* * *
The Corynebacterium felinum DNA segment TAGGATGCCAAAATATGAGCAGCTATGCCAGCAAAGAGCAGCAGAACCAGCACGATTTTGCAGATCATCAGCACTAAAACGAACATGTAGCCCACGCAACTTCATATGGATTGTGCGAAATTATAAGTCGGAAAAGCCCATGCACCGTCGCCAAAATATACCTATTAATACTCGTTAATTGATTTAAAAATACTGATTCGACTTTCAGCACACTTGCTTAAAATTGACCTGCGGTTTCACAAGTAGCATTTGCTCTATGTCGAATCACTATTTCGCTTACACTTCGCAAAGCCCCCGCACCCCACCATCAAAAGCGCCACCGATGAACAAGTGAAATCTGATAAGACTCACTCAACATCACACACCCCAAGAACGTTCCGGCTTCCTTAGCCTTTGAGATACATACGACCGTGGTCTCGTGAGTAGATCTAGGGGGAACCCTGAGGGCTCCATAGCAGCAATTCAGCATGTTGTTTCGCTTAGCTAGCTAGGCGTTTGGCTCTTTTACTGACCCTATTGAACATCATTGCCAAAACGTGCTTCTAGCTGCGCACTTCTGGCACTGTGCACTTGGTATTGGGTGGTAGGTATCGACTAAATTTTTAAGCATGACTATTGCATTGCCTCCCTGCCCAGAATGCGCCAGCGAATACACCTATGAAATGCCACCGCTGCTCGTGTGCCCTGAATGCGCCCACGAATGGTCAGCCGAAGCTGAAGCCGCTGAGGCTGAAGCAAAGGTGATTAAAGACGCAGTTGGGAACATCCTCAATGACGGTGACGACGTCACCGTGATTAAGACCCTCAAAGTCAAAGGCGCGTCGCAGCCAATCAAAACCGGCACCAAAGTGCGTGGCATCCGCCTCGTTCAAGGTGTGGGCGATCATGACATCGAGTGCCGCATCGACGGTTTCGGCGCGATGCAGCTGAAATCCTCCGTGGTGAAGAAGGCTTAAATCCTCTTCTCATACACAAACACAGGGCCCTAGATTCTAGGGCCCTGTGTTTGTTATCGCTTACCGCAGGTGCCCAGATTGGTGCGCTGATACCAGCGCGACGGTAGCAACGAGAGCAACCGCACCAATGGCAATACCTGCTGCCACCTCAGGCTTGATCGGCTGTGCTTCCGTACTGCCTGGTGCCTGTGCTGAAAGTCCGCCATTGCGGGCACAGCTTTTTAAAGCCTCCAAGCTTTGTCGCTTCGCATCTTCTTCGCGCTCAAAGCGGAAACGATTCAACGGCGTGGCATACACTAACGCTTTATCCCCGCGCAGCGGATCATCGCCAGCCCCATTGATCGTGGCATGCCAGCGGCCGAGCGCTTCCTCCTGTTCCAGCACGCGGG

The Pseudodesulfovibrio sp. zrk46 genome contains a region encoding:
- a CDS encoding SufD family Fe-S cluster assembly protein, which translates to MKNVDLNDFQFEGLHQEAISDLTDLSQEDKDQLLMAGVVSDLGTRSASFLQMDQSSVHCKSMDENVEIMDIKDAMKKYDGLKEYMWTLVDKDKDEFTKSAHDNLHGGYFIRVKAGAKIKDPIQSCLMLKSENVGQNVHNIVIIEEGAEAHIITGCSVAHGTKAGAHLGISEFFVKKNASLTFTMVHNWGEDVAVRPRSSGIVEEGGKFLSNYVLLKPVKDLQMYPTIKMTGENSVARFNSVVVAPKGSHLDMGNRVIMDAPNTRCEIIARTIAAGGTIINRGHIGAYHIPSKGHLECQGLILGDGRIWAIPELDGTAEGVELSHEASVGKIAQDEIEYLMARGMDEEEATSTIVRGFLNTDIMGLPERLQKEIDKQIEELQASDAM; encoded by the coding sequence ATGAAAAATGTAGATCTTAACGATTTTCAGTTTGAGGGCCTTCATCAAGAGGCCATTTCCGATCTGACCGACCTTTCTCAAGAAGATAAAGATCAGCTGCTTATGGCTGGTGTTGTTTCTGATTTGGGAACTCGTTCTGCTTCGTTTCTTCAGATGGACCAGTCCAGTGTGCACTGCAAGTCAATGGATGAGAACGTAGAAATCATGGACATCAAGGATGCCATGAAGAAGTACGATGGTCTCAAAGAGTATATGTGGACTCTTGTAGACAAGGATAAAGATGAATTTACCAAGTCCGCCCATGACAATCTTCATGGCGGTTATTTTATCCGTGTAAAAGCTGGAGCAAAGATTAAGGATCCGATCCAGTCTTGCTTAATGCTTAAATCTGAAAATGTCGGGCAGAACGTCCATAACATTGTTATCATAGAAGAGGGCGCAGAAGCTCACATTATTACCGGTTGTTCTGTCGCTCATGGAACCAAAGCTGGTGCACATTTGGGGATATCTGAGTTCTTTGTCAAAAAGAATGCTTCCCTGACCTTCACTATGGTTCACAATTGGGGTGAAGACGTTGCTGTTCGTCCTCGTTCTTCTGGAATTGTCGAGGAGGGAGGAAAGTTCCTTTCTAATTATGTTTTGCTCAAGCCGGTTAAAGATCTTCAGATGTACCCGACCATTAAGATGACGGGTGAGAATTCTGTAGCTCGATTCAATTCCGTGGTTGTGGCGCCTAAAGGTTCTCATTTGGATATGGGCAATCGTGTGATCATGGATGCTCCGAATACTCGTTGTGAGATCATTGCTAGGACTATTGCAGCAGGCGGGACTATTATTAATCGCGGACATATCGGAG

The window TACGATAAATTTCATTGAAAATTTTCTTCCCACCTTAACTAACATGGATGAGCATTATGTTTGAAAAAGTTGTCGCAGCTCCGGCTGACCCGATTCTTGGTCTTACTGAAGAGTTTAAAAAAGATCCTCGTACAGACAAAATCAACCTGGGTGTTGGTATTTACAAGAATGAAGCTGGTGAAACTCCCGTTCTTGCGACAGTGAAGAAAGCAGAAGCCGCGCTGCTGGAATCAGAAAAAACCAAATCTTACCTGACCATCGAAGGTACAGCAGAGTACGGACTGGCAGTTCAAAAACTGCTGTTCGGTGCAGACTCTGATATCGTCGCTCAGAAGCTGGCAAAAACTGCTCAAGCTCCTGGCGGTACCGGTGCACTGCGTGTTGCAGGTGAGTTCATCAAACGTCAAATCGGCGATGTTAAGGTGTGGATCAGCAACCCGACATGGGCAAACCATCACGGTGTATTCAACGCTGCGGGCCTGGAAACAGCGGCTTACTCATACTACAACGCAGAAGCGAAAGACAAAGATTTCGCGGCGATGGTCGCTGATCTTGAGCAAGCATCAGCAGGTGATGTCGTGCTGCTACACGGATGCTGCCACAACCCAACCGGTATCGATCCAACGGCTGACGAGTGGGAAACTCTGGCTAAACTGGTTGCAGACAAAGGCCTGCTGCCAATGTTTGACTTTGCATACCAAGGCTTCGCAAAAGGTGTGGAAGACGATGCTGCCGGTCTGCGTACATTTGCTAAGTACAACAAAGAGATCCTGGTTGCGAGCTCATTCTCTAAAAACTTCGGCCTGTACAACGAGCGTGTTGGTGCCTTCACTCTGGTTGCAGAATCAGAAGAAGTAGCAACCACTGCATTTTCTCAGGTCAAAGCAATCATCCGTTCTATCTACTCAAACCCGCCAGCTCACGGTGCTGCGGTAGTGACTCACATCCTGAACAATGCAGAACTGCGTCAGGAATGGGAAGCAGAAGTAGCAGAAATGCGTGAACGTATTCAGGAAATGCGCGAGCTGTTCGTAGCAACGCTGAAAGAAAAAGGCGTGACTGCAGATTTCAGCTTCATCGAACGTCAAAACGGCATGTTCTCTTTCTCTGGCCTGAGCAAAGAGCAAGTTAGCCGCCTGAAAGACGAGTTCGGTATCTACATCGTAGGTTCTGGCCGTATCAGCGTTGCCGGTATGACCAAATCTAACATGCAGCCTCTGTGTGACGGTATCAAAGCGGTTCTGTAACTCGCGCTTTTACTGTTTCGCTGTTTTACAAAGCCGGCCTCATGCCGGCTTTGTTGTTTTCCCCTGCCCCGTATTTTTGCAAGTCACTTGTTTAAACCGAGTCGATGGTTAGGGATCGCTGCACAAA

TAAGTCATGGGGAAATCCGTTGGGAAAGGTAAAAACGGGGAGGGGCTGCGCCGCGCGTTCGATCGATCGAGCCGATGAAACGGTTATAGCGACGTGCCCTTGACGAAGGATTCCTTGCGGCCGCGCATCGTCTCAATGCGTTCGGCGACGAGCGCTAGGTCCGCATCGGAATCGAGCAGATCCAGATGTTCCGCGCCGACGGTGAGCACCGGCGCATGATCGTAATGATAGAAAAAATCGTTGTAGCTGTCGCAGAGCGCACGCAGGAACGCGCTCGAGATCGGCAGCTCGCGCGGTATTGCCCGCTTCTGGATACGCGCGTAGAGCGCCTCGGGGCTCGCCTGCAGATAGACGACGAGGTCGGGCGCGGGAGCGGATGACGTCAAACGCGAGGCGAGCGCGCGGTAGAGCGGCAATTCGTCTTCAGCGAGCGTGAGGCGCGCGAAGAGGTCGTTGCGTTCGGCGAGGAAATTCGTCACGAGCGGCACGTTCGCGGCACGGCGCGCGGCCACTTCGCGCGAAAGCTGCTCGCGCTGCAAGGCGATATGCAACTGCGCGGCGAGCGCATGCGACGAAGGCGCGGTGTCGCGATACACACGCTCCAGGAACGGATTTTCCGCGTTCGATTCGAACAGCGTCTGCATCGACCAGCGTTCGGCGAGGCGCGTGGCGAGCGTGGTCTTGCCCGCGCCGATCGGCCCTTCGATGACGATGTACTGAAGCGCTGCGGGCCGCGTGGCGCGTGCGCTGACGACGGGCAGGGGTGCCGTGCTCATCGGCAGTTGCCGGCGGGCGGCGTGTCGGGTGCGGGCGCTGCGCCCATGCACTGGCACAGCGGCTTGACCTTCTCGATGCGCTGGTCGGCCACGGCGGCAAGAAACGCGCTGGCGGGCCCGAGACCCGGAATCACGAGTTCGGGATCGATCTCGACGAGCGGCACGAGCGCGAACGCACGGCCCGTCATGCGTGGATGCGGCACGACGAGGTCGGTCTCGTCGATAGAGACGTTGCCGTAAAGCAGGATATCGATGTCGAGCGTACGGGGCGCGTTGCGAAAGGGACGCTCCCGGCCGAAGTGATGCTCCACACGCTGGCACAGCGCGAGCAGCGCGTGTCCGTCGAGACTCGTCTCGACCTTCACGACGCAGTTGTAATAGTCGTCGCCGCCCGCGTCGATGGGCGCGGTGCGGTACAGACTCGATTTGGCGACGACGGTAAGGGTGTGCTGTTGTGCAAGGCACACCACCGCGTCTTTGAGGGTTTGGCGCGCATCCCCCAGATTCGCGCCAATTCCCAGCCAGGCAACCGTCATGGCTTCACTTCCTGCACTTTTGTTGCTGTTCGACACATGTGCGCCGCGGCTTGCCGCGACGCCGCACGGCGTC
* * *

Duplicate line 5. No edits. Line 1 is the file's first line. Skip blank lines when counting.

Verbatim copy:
TAAGTCATGGGGAAATCCGTTGGGAAAGGTAAAAACGGGGAGGGGCTGCGCCGCGCGTTCGATCGATCGAGCCGATGAAACGGTTATAGCGACGTGCCCTTGACGAAGGATTCCTTGCGGCCGCGCATCGTCTCAATGCGTTCGGCGACGAGCGCTAGGTCCGCATCGGAATCGAGCAGATCCAGATGTTCCGCGCCGACGGTGAGCACCGGCGCATGATCGTAATGATAGAAAAAATCGTTGTAGCTGTCGCAGAGCGCACGCAGGAACGCGCTCGAGATCGGCAGCTCGCGCGGTATTGCCCGCTTCTGGATACGCGCGTAGAGCGCCTCGGGGCTCGCCTGCAGATAGACGACGAGGTCGGGCGCGGGAGCGGATGACGTCAAACGCGAGGCGAGCGCGCGGTAGAGCGGCAATTCGTCTTCAGCGAGCGTGAGGCGCGCGAAGAGGTCGTTGCGTTCGGCGAGGAAATTCGTCACGAGCGGCACGTTCGCGGCACGGCGCGCGGCCACTTCGCGCGAAAGCTGCTCGCGCTGCAAGGCGATATGCAACTGCGCGGCGAGCGCATGCGACGAAGGCGCGGTGTCGCGATACACACGCTCCAGGAACGGATTTTCCGCGTTCGATTCGAACAGCGTCTGCATCGACCAGCGTTCGGCGAGGCGCGTGGCGAGCGTGGTCTTGCCCGCGCCGATCGGCCCTTCGATGACGATGTACTGAAGCGCTGCGGGCCGCGTGGCGCGTGCGCTGACGACGGGCAGGGGTGCCGTGCTCATCGGCAGTTGCCGGCGGGCGGCGTGTCGGGTGCGGGCGCTGCGCCCATGCACTGGCACAGCGGCTTGACCTTCTCGATGCGCTGGTCGGCCACGGCGGCAAGAAACGCGCTGGCGGGCCCGAGACCCGGAATCACGAGTTCGGGATCGATCTCGACGAGCGGCACGAGCGCGAACGCACGGCCCGTCATGCGTGGATGCGGCACGACGAGGTCGGTCTCGTCGATAGAGACGTTGCCGTAAAGCAGGATATCGATGTCGAGCGTACGGGGCGCGTTGCGAAAGGGACGCTCCCGGCCGAAGTGATGCTCCACACGCTGGCACAGCGCGAGCAGCGCGTGTCCGTCGAGACTCGTCTCGACCTTCACGACGCAGTTGTAATAGTCGTCGCCGCCCGCGTCGATGGGCGCGGTGCGGTACAGACTCGATTTGGCGACGACGGTAAGGGTGTGCTGTTGTGCAAGGCACACCACCGCGTCTTTGAGGGTTTGGCGCGCATCCCCCAGATTCGCGCCAATTCCCAGCCAGGCAACCGTCATGGCTTCACTTCCTGCACTTTTGTTGCTGTTCGACACATGTGCGCCGCGGCTTGCCGCGACGCCGCACGGCGTC